Inspirations (1997)

Directed by Michael Apted
Starring Tadao Ando, David Bowie, Dale Chihuly, Louise LeCavalier, Roy Lichtenstein, Edouard Locke, Nora Naranjo-Morse

Anamorphic: No.

My Advice: Rent It.

Of major interest to non-artists is the behind-the-scenes workings of artists. This is why a writer like Stephen King or Neil Gaiman has to deal with being asked millions of times over the course of his lifespan: "So where do you get your ideas?" Director Michael Apted, whose later documentary, Me and Isaac Newton, along these same lines took a similar look into the minds of scientists. But here, he's assembled a cadre of artists from mostly different disciplines to try and figure out what makes them tick.

Although normally we dislike comparing films, seeing as how these two films are obviously brethren, we can be forgiven. This is mostly to illustrate the fact that while Inspirations has its moments, the later film is obviously from a director who knows the lay of the land he's traversing a lot better. Granted, you do get some insightful tidbits from seven names. Tadao Ando is an architect working out of Osaka, Japan. David Bowie is, well, David Bowie. Dale Chihuly makes the most amazing glassblown sculptures you've ever seen. Edouard Locke and Louise LeCavalier are choreographer and dancer, respectively, using extreme movement to create novel dance ideas. Roy Lichtenstein is the famous pop artist who uses dots to translate different subjects into a strange kind of comic print emulation. Nora Naranjo-Morse is a Native American artist who works in clay, sometimes very large amounts of it.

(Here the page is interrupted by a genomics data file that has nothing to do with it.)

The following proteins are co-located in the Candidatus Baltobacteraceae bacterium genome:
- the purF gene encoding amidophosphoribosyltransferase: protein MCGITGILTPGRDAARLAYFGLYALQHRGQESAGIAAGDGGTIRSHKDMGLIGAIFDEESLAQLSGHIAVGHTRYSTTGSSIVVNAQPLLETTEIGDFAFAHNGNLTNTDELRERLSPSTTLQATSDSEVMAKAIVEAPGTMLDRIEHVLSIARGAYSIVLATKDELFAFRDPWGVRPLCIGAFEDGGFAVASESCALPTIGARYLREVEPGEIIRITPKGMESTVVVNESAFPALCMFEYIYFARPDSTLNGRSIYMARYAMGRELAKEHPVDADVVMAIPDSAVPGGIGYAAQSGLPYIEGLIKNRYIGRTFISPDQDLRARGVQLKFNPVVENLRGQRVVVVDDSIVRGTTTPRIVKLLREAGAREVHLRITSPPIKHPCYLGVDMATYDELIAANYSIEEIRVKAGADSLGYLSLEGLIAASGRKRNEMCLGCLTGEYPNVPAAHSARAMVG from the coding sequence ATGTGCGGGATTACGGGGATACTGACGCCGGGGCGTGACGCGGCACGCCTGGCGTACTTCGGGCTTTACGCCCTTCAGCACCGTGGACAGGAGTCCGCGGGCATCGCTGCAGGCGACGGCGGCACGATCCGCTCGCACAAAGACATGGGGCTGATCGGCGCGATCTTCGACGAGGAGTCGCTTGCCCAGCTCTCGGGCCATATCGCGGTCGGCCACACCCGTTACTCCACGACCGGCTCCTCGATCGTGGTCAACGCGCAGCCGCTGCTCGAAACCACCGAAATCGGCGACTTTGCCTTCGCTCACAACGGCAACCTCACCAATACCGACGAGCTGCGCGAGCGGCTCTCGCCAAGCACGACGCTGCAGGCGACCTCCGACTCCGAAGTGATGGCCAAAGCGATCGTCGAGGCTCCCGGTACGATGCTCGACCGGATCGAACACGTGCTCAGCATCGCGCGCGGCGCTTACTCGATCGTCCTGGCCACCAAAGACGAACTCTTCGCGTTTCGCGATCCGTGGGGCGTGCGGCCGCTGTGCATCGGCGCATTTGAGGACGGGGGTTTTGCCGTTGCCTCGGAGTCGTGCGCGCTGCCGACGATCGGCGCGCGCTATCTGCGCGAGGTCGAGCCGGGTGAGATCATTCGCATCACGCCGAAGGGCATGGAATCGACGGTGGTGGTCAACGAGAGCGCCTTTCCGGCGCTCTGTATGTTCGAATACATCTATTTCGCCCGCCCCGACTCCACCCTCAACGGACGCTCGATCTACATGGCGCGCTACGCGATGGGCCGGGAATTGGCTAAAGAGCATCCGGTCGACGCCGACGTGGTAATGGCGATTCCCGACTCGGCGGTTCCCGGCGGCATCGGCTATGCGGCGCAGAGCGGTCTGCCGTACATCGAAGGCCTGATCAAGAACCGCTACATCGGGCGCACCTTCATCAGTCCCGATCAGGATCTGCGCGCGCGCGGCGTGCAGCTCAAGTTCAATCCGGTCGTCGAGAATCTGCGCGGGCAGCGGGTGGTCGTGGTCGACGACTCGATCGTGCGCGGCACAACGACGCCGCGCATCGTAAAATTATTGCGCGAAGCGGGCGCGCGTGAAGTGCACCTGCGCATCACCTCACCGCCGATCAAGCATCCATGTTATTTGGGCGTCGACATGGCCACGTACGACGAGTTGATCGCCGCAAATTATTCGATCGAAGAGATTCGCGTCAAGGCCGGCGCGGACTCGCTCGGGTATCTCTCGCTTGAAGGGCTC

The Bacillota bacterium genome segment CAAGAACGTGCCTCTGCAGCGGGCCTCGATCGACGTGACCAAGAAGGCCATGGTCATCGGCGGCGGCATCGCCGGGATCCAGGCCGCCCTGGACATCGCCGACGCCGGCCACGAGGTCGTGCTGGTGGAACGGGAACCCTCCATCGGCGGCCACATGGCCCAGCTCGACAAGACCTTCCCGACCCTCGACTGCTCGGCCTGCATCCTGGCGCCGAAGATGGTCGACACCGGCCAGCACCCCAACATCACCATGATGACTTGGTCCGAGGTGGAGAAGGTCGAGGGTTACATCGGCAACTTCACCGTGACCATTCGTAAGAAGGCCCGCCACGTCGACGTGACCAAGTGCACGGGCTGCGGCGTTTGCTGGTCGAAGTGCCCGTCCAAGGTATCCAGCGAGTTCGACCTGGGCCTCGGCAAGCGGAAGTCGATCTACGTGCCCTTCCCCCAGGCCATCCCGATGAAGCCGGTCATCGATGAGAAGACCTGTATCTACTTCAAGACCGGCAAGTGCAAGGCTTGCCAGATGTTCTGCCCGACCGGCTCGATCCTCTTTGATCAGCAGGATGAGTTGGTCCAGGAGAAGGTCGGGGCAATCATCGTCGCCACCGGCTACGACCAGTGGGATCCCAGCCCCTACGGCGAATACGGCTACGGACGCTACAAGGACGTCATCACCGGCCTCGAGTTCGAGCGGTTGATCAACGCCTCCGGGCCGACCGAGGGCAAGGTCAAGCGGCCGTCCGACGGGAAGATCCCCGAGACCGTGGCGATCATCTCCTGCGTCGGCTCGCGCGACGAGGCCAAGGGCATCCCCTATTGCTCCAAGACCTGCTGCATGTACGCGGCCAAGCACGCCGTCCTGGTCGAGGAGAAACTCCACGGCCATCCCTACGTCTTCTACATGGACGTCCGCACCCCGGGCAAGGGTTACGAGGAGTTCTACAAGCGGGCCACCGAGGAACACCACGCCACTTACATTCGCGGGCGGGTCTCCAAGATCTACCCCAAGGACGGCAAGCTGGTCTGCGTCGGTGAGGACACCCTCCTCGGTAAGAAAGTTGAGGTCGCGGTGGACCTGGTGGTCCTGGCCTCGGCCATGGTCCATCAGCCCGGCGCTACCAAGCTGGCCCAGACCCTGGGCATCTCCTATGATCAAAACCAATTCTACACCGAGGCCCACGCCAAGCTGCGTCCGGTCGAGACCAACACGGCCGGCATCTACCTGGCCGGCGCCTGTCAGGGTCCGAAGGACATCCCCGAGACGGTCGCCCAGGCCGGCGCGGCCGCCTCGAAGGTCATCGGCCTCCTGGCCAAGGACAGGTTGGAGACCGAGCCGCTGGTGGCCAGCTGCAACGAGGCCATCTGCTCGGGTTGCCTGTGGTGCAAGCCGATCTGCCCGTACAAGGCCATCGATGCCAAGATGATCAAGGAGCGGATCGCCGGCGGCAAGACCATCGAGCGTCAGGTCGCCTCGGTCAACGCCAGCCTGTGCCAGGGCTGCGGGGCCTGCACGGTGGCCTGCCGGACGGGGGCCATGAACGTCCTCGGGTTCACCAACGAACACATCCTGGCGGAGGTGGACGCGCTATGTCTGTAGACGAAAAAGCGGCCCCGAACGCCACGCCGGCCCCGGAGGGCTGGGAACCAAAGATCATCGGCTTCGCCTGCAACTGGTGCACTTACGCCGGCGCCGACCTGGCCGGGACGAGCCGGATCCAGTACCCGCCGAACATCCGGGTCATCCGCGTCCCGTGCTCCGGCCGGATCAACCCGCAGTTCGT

There is some good to be found here. Bowie basically takes the viewer, in a short span of time, from creation of an idea (via computer) to executing it in the studio. There are a few Lichtenstein works shown in progress of being created. Chihuly's work is given a lot of attention, and the scenes with his workshop in full swing, sometimes with young students learning the trade, is quite fascinating.

While I realize that Apted was working with a limited amount of, excuse the metaphor, canvas here--I question some of his choices of subjects. If you were trying to get a well-rounded view of artists in general, why include two subjects who both work in dance? Why include three visual artists? There are so many fields that were left out, but the obvious questions are: why not a filmmaker? why not a poet? or a writer of fiction?

Also, what we do have from these seven lacks the introspection of the later Apted piece. It seemed to do less and provide less information in the allotted time than Newton accomplished. This being said, what it does manage to do makes it worthy enough for a viewing. For those interested in the artists listed, or even just their fields, there is something to be gained--although more would have been appreciated.

For the disc itself, there are no features to be speak of. Although this would have been out of the jurisdiction of Home Vision Entertainment, who released the film on DVD, we can always dream: some galleries of the visual artists' and Ando's work would have been nice, as well perhaps some content from the dancers and Bowie. But bottom line: even with our noted reservations, those interested parties should at least give it a rental.

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